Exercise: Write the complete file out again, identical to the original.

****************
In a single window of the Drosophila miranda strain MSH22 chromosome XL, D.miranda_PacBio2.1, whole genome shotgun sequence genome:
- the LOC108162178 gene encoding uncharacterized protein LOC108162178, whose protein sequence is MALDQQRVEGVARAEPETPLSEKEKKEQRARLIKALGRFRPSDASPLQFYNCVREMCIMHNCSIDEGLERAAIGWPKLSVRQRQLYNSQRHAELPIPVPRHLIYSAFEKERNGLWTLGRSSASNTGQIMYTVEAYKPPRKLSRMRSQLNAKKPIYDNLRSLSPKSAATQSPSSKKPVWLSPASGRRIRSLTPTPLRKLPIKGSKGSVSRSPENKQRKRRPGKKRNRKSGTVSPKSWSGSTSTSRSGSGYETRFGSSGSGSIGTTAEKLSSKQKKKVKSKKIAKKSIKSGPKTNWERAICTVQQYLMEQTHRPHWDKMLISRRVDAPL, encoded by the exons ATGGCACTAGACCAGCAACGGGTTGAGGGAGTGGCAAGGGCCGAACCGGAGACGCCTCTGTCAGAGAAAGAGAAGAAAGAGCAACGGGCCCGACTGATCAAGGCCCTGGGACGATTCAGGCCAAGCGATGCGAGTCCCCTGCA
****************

In a single window of the Drosophila miranda strain MSH22 chromosome XL, D.miranda_PacBio2.1, whole genome shotgun sequence genome:
- the LOC108162178 gene encoding uncharacterized protein LOC108162178, whose protein sequence is MALDQQRVEGVARAEPETPLSEKEKKEQRARLIKALGRFRPSDASPLQFYNCVREMCIMHNCSIDEGLERAAIGWPKLSVRQRQLYNSQRHAELPIPVPRHLIYSAFEKERNGLWTLGRSSASNTGQIMYTVEAYKPPRKLSRMRSQLNAKKPIYDNLRSLSPKSAATQSPSSKKPVWLSPASGRRIRSLTPTPLRKLPIKGSKGSVSRSPENKQRKRRPGKKRNRKSGTVSPKSWSGSTSTSRSGSGYETRFGSSGSGSIGTTAEKLSSKQKKKVKSKKIAKKSIKSGPKTNWERAICTVQQYLMEQTHRPHWDKMLISRRVDAPL, encoded by the exons ATGGCACTAGACCAGCAACGGGTTGAGGGAGTGGCAAGGGCCGAACCGGAGACGCCTCTGTCAGAGAAAGAGAAGAAAGAGCAACGGGCCCGACTGATCAAGGCCCTGGGACGATTCAGGCCAAGCGATGCGAGTCCCCTGCA